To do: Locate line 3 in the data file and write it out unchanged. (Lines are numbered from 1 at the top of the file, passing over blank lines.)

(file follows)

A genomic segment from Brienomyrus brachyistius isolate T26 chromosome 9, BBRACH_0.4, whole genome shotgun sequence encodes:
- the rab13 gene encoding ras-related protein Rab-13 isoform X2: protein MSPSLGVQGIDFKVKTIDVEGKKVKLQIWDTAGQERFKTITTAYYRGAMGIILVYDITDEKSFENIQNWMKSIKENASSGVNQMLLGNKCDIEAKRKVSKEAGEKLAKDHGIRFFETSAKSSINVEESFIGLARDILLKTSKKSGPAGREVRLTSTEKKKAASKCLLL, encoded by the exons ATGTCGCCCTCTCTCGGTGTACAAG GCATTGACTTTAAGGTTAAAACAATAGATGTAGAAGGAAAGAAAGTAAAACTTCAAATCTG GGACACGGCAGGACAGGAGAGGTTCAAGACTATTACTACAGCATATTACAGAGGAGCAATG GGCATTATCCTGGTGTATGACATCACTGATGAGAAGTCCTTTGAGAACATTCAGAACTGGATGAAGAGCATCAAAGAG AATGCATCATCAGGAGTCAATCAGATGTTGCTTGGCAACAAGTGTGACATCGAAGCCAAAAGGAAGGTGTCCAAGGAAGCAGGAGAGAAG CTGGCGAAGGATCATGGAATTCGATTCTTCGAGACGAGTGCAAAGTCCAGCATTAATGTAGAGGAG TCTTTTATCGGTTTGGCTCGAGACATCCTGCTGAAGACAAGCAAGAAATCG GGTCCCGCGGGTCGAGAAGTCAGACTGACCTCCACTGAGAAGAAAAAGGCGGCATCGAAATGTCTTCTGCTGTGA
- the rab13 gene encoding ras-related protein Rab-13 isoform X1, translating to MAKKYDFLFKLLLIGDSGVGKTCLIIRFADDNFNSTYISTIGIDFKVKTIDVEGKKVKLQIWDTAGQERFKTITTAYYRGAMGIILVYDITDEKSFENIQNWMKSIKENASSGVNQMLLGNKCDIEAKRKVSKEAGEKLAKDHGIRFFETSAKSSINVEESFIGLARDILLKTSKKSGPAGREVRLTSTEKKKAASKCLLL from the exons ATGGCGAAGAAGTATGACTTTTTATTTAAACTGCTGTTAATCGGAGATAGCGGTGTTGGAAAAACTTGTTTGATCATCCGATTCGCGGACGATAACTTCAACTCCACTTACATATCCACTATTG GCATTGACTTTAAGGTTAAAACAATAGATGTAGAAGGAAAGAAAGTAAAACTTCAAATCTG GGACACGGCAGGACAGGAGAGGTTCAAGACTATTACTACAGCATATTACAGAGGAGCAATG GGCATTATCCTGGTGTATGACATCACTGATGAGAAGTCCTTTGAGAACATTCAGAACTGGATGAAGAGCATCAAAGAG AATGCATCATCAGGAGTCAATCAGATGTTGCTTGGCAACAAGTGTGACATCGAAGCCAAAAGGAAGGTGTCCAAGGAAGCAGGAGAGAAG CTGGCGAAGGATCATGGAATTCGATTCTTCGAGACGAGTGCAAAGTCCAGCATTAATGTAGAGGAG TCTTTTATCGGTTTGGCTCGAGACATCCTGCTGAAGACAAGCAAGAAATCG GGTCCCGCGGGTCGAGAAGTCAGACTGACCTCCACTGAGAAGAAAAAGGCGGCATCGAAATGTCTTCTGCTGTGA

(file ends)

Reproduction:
- the rab13 gene encoding ras-related protein Rab-13 isoform X1, translating to MAKKYDFLFKLLLIGDSGVGKTCLIIRFADDNFNSTYISTIGIDFKVKTIDVEGKKVKLQIWDTAGQERFKTITTAYYRGAMGIILVYDITDEKSFENIQNWMKSIKENASSGVNQMLLGNKCDIEAKRKVSKEAGEKLAKDHGIRFFETSAKSSINVEESFIGLARDILLKTSKKSGPAGREVRLTSTEKKKAASKCLLL from the exons ATGGCGAAGAAGTATGACTTTTTATTTAAACTGCTGTTAATCGGAGATAGCGGTGTTGGAAAAACTTGTTTGATCATCCGATTCGCGGACGATAACTTCAACTCCACTTACATATCCACTATTG GCATTGACTTTAAGGTTAAAACAATAGATGTAGAAGGAAAGAAAGTAAAACTTCAAATCTG GGACACGGCAGGACAGGAGAGGTTCAAGACTATTACTACAGCATATTACAGAGGAGCAATG GGCATTATCCTGGTGTATGACATCACTGATGAGAAGTCCTTTGAGAACATTCAGAACTGGATGAAGAGCATCAAAGAG AATGCATCATCAGGAGTCAATCAGATGTTGCTTGGCAACAAGTGTGACATCGAAGCCAAAAGGAAGGTGTCCAAGGAAGCAGGAGAGAAG CTGGCGAAGGATCATGGAATTCGATTCTTCGAGACGAGTGCAAAGTCCAGCATTAATGTAGAGGAG TCTTTTATCGGTTTGGCTCGAGACATCCTGCTGAAGACAAGCAAGAAATCG GGTCCCGCGGGTCGAGAAGTCAGACTGACCTCCACTGAGAAGAAAAAGGCGGCATCGAAATGTCTTCTGCTGTGA